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GALLIA COMATA (23 MARCH) PLANCUS, imperator, consul-designate, greets the Consuls, praetors, tribunes of the plebs, the senate, the people and commons of Rome.

In case anyone thinks that I have kept public expectation and the hopes of the state as to my disposition too long in suspense, I think I must offer an explanation to such a man before proceeding to promise anything to anybody as to my future services. For I do not wish to have the appearance of having made up for a previous error, but to be delivering in the fullness of time the long-cherished sentiments of a loyal heart. It did not escape me that at a time of such profound public anxiety and such great political confusion the profession of loyal sentiments is a most profitable thing to make, and I saw that a considerable number of people had secured high honours by that means. But since fortune had brought me to such a pass as to force me to choose between making premature promises, and thereby of my own act raising up formidable obstacles to the accomplishment of any useful service, or putting a restraint upon myself in that respect, and thereby having better opportunities of rendering aid, I chose a course better calculated to secure the public safety than my own reputation. For who is there that in the high position I at present enjoy, and after a life such as I think the world knows mine to have been, and with the prospects which I actually possess, could submit to anything degrading or set his heart upon anything likely to be mischievous? But I required a considerable time, heavy labours, and great expense in order finally to make good my promises to the Republic and all loyal citizens, and in order not to approach the task of aiding my country with no equipment except good intentions, but with the requisite resources. I had to secure the loyalty of my army, which had been often tampered with by the offer of great bounties, and to persuade it to look to the state for moderate rewards, rather than to a single person for unlimited ones. The loyalty also of numerous tribes had to be secured, which in the previous year 1 had been laid under obligations by bounties and grants of compensations; and they had to be convinced that such rewards were shadowy, and that they must try to obtain the same privileges from more constitutional sources. I had also to sound the intentions of the other commanders of neighbouring provinces and armies, and induce them to join me in championing freedom in conjunction with the majority,' rather than that we should share with the minority a victory disastrous to the world at large. Moreover, I had to take precautions for my own safety by increasing my army and multiplying the number of my auxiliaries, in order that, while making no secret of my sentiments, I might yet incur no danger by its being publicly known, even though some objected, which side I meant to embrace. Accordingly, I shall never deny that, in order to arrive at the accomplishment of these designs, I have, contrary to my inclinations, pretended to feelings that I did not entertain, and with pain dissembled those that I did. For I saw from what had befallen my colleague the danger of a premature revelation of intentions by a loyal but unprepared citizen.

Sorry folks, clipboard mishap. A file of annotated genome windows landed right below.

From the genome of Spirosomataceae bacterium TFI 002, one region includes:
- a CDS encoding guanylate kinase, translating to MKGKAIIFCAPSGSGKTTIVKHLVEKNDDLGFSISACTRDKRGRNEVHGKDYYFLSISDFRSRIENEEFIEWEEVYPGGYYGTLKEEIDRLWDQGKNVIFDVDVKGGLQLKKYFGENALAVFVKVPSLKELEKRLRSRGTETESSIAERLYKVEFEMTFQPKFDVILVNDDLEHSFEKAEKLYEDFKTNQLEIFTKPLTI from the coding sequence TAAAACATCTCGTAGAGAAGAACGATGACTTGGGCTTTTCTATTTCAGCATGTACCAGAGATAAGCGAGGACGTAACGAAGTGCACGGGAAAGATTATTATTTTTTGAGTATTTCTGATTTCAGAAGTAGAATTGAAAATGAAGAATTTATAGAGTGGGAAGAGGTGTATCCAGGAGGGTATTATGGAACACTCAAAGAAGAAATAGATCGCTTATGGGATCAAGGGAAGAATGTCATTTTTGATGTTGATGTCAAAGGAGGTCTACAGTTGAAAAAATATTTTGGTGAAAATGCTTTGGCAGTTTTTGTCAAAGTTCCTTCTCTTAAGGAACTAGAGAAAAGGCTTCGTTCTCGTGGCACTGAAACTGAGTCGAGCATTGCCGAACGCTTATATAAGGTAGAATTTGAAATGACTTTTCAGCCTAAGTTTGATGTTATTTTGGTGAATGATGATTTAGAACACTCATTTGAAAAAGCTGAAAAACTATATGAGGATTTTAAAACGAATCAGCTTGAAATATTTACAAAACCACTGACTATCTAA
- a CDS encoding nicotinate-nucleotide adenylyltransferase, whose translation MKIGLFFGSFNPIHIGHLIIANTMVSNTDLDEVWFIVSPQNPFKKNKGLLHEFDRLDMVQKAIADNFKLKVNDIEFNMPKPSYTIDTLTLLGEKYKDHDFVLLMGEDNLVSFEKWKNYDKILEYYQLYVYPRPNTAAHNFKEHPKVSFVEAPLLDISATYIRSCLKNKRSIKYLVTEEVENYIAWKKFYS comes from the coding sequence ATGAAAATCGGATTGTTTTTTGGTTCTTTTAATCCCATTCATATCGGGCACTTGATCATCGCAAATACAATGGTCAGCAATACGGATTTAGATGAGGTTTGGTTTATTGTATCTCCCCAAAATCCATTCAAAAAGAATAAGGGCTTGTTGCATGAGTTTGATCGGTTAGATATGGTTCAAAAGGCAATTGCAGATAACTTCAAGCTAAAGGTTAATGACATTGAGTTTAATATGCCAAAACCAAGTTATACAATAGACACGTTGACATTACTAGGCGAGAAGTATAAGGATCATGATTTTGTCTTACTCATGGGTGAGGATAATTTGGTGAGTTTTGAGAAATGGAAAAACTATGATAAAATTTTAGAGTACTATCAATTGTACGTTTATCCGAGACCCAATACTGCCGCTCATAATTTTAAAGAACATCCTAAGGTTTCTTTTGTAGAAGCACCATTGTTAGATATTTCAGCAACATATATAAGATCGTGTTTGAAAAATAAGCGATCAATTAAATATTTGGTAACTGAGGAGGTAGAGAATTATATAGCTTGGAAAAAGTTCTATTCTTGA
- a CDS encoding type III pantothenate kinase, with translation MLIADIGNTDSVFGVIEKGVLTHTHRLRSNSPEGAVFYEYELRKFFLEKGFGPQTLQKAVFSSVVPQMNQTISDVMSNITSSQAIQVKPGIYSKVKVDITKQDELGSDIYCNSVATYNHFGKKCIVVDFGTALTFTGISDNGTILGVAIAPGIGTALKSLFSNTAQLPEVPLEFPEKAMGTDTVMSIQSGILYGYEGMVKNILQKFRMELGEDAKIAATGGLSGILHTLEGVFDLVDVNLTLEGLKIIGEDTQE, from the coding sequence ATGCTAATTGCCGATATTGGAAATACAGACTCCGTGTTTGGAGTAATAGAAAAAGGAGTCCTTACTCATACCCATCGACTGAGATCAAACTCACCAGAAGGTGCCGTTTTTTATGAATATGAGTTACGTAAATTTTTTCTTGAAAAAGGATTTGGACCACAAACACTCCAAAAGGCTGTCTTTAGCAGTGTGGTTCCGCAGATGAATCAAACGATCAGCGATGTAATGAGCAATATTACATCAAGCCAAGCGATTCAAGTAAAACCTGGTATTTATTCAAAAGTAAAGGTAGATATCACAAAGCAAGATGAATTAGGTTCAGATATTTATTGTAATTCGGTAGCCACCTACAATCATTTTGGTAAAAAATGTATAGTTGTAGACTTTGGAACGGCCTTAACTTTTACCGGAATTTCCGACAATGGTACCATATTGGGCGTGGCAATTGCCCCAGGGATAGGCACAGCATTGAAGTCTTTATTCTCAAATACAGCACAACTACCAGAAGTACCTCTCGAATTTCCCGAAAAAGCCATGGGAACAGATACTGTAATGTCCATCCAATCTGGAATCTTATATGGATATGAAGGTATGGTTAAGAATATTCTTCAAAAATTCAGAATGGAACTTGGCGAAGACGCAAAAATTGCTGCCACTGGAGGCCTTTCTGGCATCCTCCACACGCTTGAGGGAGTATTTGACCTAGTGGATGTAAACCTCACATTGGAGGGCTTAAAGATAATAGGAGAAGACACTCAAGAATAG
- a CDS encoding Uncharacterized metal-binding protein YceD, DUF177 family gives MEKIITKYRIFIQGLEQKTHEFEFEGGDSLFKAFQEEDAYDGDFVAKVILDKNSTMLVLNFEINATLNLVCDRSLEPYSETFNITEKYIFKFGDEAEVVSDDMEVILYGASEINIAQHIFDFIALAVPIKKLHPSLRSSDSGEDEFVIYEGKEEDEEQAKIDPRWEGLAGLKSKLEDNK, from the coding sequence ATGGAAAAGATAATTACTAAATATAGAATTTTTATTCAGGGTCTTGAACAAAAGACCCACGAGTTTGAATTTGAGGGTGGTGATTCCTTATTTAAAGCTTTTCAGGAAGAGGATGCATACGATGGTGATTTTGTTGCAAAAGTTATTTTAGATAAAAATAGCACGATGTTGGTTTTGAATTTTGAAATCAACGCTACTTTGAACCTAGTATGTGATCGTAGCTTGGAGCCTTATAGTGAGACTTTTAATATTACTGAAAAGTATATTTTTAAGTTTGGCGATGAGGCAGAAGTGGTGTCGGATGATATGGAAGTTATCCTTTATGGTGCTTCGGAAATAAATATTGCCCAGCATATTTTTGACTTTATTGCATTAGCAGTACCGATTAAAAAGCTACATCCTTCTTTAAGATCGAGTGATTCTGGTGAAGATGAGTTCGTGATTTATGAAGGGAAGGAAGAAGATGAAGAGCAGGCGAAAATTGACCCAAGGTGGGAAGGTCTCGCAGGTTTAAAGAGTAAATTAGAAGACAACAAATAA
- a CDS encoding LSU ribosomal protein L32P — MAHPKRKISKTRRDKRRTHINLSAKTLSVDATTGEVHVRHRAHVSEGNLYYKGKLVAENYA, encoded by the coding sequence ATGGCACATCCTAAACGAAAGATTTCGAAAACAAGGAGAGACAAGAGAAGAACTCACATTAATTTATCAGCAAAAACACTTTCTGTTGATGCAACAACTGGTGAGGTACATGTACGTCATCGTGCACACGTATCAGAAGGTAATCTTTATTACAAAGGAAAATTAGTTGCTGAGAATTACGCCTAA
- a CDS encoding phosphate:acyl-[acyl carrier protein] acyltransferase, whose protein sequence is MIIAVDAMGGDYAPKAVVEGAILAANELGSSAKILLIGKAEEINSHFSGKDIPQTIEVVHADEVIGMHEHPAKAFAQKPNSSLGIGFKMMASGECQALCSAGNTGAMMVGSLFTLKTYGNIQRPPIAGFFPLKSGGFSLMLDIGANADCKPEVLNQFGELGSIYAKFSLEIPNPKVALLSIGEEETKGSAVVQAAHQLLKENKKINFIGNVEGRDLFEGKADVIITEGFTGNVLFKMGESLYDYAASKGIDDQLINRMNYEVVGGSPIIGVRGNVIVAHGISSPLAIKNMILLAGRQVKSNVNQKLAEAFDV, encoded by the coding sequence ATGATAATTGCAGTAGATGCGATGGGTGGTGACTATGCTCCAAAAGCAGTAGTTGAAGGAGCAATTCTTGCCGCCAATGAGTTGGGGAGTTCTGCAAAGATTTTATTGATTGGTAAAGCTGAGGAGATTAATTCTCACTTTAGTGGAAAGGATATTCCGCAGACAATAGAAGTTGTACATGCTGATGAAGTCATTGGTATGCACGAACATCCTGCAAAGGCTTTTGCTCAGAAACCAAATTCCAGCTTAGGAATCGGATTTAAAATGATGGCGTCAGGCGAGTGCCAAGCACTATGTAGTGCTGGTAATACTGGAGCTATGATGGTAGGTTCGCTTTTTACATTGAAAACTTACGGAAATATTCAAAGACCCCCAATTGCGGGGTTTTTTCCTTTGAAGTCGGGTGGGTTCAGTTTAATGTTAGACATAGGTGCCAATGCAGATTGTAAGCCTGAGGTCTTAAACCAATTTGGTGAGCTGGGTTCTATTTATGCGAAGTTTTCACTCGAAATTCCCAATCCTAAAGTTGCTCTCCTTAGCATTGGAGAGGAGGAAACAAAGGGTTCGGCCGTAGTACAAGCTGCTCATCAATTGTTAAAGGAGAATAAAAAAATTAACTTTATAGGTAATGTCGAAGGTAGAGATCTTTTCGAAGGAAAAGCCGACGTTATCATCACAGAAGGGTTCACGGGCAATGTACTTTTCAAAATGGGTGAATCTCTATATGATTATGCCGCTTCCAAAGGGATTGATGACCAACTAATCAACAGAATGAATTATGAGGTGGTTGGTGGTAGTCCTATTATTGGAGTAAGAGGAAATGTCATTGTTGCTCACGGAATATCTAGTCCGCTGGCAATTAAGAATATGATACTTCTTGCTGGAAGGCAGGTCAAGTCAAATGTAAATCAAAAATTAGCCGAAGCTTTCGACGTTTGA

On this account I have given my legate Gaius Furnius—a gallant and energetic officer-still fuller instructions by word of mouth than are contained in this despatch, to the end that they might reach you with greater secrecy, and I might remain in greater security. And I have instructed him as to what is required for strengthening the public safety and properly equipping myself. And from this it may be understood that the care of the defence of our country's highest interests has not for long past been suffered to sleep in my breast. By the blessing of heaven we are now in a better state of preparation in every particular, and we wish all the world not merely to have good hopes, but to feel certain, of us. I have five legions under colours, united by their own loyalty and excellence to the Republic with the most absolute fidelity, and at 'the same time devoted to me in response to my liberal treatment of them. I have a province in the best possible state from the unanimous consent of all its tribes, and inspired by the keenest emulation in its display of loyalty. My cavalry and auxiliary, forces are as numerous as the tribes in this country can raise in defence of their own safety and liberty. For myself I am fully prepared either to defend my province, or to go wheresoever the Republic calls me, or to hand over army, auxiliaries, and province. Or I would not even decline to bear the whole brunt of the war in my own person, provided that by my own disaster I might secure the safety of my country or delay its danger. I am making these promises when all difficulties have been already solved, and the political crisis is over, I shall rejoice in the benefit to my country, though I thereby lose my chance of earning reputation. But if I am to find myself involved in a share of dangers still at their most unabated height, I commend the defence of my policy to, impartial judges against the detraction of the envious. As for the reward of my own services, that is sufficiently secured in the safety of the state. Yet I think I ought to ask you to regard as commended to your consideration those who have followed my lead, and still more their duty to you, and have been proof against the deception of any promises or the terror of any threats.

1 Plancus had been preceded in the governorship of Gallia Comata by Hirtius, who, however, had not gone there in person, but had governed by a legatus (see p. 16). Immediately after the death of Caesar, Antony had apparently taken means to secure the fidelity of the Gauls to himself.

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